100 years of serving Wales
The Church in Wales is preparing to celebrate 100 years of serving Wales as it enters its centenary year.
In 1920, the Church in Wales became an independent part of the Anglican Communion after centuries of being part of the Church of England. The process was known as ‘disestablishment’ as it broke the link between Welsh churches and the state with the historic Welsh Church Act.
The centenary year begins this year on Advent Sunday (December 1, 2019), the start of the Christian year. Events being held to mark the anniversary include celebration services in all six of the Church’s cathedrals on June 7 and a visit by the Archbishop of Canterbury in April. A Centenary Appeal has also been launched which aims to raise £100,000 for two charities over the next five years.
The Archbishop of Wales, John Davies, said, “Advent marks the beginning of the Christian year and, for the Church in Wales, 2020 is a very important year as it’s our centenary as a province of the Anglican Communion. We will be celebrating this landmark birthday throughout the year in churches and communities across Wales, and I invite everyone to join in giving thanks and praise for the fellowship we have shared over the years and, at the same time committing to a future renewed with hope and confidence.”
The Provincial Secretary, Simon Lloyd, said, “The Church in Wales is involved in community life in all parts of Wales – in cities, towns, villages and hamlets, in both of our languages, amongst people of all ages. We welcome everyone. The centenary is an opportunity to share our story and our life together with our friends, our neighbours and our nation.”
From a song by a rap artist and a digital campaign to a new choral work and celebration services, the Church’s 100th birthday is being celebrated in a host of different ways.
All six of the Church’s cathedrals will be holding a celebration service at the same time, on June 7. It will feature a first for the Church in Wales as the service – the liturgy – was written initially in Welsh and then translated into English, allowing elements of the Welsh poetic tradition to be weaved in. A new work of choral music, commissioned from a significant Welsh composer, will also be sung during the service.
Another highlight of the year will be a tour of Wales by the Archbishop of Canterbury, Justin Welby. He will attend the meeting of the Church in Wales’ Governing Body in Llandudno in April, visit a new diocesan venture, Hope Street, in Wrexham, make a pilgrimage to the shrine of St David at St Davids Cathedral and see a church-run family centre – Faith in Families – in action at Swansea.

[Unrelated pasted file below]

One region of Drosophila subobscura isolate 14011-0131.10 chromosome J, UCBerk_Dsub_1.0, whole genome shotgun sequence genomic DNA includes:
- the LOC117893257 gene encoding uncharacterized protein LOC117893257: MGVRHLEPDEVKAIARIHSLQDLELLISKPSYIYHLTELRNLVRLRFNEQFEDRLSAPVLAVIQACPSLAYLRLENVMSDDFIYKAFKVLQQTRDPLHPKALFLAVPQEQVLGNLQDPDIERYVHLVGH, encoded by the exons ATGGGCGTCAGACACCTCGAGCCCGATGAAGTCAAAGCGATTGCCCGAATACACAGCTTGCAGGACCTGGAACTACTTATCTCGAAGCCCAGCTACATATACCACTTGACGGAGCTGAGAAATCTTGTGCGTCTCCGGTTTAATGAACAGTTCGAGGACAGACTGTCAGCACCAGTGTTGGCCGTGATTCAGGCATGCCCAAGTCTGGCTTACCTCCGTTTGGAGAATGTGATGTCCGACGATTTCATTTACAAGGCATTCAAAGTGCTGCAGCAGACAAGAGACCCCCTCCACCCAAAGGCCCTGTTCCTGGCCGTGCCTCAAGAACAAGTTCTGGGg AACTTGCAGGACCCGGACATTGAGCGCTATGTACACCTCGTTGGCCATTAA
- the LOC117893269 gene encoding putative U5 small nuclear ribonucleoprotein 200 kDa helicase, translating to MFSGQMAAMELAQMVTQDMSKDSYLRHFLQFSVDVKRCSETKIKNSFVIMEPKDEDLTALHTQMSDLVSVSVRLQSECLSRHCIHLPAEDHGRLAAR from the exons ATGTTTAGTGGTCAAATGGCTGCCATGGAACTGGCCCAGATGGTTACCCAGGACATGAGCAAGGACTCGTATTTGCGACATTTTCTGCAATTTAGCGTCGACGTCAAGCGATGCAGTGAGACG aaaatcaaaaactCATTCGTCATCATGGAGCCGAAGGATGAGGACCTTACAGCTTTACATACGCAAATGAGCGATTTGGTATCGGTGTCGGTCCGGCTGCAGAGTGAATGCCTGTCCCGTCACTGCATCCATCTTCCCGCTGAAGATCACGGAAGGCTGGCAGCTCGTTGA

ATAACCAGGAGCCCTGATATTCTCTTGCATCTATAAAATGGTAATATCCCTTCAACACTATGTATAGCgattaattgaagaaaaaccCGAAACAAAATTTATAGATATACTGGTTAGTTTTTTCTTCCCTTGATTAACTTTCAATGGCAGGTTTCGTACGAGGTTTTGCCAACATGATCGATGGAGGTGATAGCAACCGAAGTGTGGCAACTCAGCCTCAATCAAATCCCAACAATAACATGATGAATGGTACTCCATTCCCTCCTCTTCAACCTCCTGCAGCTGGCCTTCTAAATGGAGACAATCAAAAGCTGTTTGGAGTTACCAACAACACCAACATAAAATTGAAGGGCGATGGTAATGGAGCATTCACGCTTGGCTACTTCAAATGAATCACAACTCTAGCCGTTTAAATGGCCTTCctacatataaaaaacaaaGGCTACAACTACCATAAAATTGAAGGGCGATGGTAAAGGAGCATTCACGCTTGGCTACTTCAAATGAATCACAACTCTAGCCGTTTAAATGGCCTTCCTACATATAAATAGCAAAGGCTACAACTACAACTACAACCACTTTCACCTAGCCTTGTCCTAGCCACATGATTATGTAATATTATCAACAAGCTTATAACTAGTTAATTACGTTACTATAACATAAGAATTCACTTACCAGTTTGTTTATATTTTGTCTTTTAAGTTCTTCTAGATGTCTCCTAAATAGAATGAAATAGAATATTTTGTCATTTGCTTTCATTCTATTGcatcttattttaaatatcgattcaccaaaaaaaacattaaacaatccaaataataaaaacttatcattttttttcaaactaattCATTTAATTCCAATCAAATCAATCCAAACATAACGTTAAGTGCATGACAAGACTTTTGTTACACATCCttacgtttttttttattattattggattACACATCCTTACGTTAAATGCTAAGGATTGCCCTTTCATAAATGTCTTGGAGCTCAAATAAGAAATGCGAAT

Throughout the year, local churches will be organising centenary events and exhibitions for their communities while new print and film resources are being made to show the contribution the Church’s faith and its activities make to life in Wales.
The centenary will be marked at the National Eisteddfod with a panel discussion on how the Church has served Wales since 1920 and what lessons the disestablished church has for today’s devolved government. The Church is also sponsoring the Coda Festival Arts Award for new work highlighting climate change, Nation of Sanctuary and the work of Cymdeithas y Cymod – the Fellowship of Reconciliation in Wales.
Plans are underway for a reception at the Senedd to showcase aspects of the Church’s life.
Evangelism will be a key theme of the centenary. A social media campaign will include a modern Bible rap by Christian musician, Guvna B. The Church has also collaborated with Christian charity HOPE Together to produce a free, bilingual evangelism booklet for churches to distribute. People who want to find out more about faith and church services will be helped by the Church in Wales’ new, mission focused website which is being launched in December.
Meanwhile, a landmark book giving an up-to-date history of the Church in Wales will be published. A New History of the Church in Wales is edited by Norman Doe, Professor of Law at Cardiff University and canon law specialist. It features chapters by serving and retired clergy as well as lay experts and will be published by Cambridge University Press. The book will be launched at St Davids Cathedral on April 30 (more information or to book a place, see http://bit.ly/2pKyjlE).
Fund-raising for the Centenary Appeal, launched in September, will continue. The Appeal is funding two specific projects over five years, one at home and one overseas: Housing Justice Cymru will work with churches to develop night shelters for homeless people in the winter months; Christian Aid will support the peace-building work of the Episcopal Church of South Sudan. The Appeal is the Church’s first digital fundraising campaign, enabling people to donate on their mobile phones through Instagiv.
You can get a fascinating glimpse of the start of the Church in Wales’ life in two films of the enthronement of the first Archbishop of Wales, Alfred George Edwards, at St Asaph Cathedral on June 1, 1920. They feature the Prime Minister at the time, David Lloyd George, a Welshman who had long campaigned for disestablishment and who had helped secure the Welsh Church Act in 1914 which enabled it. See the film and the link below: